Making sense of oxygen migration using sensors
A discreet oxygen sensor that can be incorporated within a pack at the
point of filling or sealing, to monitor oxygen throughout storage, may
offer a longer shelf-life for cheese.
Oxygen is detrimental to the quality of many commercially available cheeses, so it is important to control oxygen levels in MAP or vacuum packs.
The presence of oxygen around oxygen-sensitive products, such as cheddar cheese, can result in aerobic microbiological spoilage. It can also promote rancidity through interaction with polyunsaturated fats, thereby affecting palatability, and causing discolouration. ‘In theory, the lower the oxygen content the higher the quality and the longer the life’, explains researcher Joseph Kerry of University College Cork, Ireland.
To resolve this, the team placed an oxygen sensor onto laminate films prior to forming, filling and sealing, and followed oxygen levels within individual cheese packs. The vacuum-packed cheddar cheeses were monitored for typical oxygen levels at 4°C with optical sensors pre-fitted to PP and PET packaging laminates. The oxygen levels present in packs immediately after packaging were 3% on average. Further ingress of oxygen into all packs occurred over storage time, with levels ranging from 3.6% to 8.2% after six days.
‘In properly packaged cheddar cheese that has been vacuum packaged, you would expect to have oxygen levels below 0.5%. The desire is to have even lower levels present. Therefore, the oxygen levels we found show the dramatic effect of oxygen ingress within packs once package containment has been lost.’ Using the information obtained from the oxygen sensors, the team detected leakage problems in specific areas of the cheese packs. ‘Examination of these package areas by microscopy revealed that pin-holing was occurring in the laminate films as the cheese packs were being formed. Modifications to the manufacturing line were implemented and further analysis using oxygen sensors demonstrated that no further pin-holing occurred, resulting in optimisation of cheese quality,’ adds Kerry.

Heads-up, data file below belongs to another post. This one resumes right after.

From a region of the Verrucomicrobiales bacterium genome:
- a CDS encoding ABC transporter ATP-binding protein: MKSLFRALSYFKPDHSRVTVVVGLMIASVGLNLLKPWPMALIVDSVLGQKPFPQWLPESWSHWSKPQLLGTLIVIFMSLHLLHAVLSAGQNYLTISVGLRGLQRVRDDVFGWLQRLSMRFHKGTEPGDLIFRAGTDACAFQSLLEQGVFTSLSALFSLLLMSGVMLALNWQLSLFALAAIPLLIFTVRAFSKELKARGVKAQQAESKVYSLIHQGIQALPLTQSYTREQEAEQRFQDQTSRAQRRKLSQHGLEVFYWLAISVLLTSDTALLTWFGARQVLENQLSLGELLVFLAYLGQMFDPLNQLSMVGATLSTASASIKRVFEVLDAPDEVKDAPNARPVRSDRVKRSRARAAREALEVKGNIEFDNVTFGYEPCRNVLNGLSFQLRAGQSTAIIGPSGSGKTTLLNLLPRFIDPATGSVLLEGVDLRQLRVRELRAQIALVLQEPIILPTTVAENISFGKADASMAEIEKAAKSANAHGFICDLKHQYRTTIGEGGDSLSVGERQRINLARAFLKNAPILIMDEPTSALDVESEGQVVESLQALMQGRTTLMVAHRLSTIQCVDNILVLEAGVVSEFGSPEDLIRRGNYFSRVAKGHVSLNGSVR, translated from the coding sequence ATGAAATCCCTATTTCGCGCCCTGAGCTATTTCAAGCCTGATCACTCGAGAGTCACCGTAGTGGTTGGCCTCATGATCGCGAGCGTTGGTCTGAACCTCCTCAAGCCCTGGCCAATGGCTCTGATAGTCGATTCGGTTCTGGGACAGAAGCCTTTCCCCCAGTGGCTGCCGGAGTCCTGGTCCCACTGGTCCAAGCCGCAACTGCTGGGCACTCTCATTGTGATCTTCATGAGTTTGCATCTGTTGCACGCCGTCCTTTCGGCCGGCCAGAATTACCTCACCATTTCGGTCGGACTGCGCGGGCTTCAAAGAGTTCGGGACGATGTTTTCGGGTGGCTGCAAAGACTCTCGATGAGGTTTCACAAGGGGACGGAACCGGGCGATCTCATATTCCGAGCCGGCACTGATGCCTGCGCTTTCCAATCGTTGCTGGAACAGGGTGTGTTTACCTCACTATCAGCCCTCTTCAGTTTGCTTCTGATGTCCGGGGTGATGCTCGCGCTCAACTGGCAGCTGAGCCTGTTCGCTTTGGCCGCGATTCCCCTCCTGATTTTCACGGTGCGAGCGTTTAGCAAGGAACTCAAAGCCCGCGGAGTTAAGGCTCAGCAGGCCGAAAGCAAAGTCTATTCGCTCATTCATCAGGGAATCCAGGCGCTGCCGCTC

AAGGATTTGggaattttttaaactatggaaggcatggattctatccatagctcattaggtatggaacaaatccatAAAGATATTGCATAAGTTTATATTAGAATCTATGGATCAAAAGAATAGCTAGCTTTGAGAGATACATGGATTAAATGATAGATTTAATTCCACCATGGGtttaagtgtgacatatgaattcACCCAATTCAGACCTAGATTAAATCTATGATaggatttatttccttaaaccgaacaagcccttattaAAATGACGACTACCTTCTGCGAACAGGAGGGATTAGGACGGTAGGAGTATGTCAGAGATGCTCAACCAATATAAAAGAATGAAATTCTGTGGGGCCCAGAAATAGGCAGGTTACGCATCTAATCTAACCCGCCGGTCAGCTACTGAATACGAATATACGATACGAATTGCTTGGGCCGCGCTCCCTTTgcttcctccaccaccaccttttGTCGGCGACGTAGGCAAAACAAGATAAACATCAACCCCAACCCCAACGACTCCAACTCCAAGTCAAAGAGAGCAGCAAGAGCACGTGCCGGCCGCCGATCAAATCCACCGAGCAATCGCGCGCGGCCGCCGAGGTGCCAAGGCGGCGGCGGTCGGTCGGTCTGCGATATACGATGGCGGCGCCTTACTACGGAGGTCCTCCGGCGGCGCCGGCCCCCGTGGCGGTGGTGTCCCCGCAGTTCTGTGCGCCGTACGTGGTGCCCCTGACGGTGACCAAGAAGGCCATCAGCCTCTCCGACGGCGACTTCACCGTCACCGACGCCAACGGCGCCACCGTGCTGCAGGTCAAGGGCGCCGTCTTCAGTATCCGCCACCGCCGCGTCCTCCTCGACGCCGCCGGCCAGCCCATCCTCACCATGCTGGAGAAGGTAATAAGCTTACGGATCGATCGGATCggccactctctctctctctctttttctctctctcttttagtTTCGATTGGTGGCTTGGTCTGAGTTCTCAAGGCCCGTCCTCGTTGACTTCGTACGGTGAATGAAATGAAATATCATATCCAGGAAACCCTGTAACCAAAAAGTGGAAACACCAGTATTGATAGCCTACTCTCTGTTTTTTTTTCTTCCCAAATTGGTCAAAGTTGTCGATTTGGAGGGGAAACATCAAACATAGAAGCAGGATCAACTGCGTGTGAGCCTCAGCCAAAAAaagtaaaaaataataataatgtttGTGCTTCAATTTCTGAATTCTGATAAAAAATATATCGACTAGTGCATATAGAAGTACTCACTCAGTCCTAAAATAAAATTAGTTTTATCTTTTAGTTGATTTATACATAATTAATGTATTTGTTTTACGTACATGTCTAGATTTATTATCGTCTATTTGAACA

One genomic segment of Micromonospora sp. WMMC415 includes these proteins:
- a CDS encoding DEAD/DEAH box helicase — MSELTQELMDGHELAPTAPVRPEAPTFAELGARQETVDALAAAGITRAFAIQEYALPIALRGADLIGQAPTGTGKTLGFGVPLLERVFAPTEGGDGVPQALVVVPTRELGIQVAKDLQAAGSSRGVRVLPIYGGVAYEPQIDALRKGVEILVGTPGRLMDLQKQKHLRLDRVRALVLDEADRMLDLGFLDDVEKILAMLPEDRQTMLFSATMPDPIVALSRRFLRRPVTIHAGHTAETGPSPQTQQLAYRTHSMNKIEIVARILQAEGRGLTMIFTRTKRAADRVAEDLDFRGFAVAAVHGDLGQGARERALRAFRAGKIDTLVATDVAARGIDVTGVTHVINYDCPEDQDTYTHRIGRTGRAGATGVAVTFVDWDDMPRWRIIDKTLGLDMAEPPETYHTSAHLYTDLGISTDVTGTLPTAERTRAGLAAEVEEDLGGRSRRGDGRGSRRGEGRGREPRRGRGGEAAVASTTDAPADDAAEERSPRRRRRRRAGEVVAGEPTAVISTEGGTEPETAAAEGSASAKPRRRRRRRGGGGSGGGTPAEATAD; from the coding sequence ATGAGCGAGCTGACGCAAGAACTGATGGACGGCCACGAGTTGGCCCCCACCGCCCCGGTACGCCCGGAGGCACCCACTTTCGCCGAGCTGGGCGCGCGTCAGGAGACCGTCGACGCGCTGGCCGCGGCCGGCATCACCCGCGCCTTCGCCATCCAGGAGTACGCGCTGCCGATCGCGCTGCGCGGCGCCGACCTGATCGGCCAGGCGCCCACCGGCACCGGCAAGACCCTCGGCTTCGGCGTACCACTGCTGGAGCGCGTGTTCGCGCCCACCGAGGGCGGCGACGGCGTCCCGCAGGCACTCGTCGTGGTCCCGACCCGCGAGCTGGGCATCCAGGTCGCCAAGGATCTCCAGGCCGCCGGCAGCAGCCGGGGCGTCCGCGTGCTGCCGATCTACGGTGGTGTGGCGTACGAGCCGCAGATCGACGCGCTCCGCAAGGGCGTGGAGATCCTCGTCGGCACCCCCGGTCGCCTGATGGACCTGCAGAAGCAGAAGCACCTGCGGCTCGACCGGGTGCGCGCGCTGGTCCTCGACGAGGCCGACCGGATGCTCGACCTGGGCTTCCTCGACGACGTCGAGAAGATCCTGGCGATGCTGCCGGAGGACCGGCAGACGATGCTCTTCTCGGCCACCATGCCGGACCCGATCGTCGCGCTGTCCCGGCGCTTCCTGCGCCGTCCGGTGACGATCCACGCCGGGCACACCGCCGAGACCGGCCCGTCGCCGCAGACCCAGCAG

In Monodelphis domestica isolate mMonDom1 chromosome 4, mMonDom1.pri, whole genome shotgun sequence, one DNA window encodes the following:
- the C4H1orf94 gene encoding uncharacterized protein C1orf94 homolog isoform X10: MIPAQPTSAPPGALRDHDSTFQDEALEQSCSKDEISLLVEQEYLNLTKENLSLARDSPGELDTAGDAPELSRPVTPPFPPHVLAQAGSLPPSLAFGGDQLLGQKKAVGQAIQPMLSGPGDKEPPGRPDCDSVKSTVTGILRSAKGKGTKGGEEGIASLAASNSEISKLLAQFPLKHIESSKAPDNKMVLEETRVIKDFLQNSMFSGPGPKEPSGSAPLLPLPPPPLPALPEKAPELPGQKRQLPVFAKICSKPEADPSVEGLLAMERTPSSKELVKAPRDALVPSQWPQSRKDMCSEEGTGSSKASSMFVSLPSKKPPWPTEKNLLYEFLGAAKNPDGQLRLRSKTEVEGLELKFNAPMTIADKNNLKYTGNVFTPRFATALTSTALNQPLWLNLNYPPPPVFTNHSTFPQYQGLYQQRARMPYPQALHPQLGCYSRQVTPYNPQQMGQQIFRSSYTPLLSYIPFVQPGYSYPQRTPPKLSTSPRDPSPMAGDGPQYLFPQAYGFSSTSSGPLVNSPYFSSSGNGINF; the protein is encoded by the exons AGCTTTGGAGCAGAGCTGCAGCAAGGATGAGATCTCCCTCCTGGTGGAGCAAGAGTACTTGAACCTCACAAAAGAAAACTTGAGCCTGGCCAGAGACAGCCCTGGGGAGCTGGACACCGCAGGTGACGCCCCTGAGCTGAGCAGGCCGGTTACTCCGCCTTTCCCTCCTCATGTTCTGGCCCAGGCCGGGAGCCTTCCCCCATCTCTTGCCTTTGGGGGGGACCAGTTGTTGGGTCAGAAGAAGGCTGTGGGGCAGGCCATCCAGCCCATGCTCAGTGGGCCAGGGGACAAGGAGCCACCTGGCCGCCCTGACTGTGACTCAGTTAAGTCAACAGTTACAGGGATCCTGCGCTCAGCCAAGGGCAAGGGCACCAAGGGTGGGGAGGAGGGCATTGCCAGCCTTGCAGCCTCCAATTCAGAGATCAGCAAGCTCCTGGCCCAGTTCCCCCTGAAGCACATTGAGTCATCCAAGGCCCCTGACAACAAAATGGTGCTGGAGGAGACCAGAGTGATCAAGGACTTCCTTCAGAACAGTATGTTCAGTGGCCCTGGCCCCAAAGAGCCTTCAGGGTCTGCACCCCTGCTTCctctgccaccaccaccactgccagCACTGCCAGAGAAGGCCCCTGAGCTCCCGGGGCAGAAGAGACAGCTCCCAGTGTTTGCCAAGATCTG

He notes that the oxygen sensor can monitor both increases and decreases in oxygen levels, and can be used in numerous food applications, from processed meats to fresh fruit and vegetable products. The technology will come particularly useful in instances where cheese packs possess poor seals, are gas-flushed incorrectly or lose containment over time due to using materials that have inadequate barrier properties, or are physically damaged during forming, allowing oxygen to migrate. ‘Oxygen sensors are relatively new to the packaging market and consequently have received little attention as of yet, but new systems are becoming available. We have been using this technology for the past 10 years in Ireland within various facets of the Irish food and beverage industry,’ says Kerry.
Currently, the sensors operate over wide pH and temperature ranges and are capable of reading oxygen levels at 0.1–100%. Kerry said that to date, there is no food manufacturing process or product that interferes with the optimal functioning of the oxygen sensors.
The next phase of research will investigate the use of new sensing materials that can be used to enhance signalling, reduce cost and assist in disguising the sensor’s presence within packs.
However, even with promising lab results, Kerry adds that regulations can stifle smart packaging technology getting to market. ‘In order for smart packaging technologies to be taken up industrially and embraced by retailers, EU bodies responsible for curtailing the development of innovative forms of packaging need to comprehend that, while we continue to constrain smart packaging development in Europe, the rest of the world leads the way. We need to encourage adoption and application. The movement of food and beverage products over longer distances is increasing food prices and the ever-growing demand for higher quality, more convenient and longer shelf-life food products, which justifies the use of such technologies.’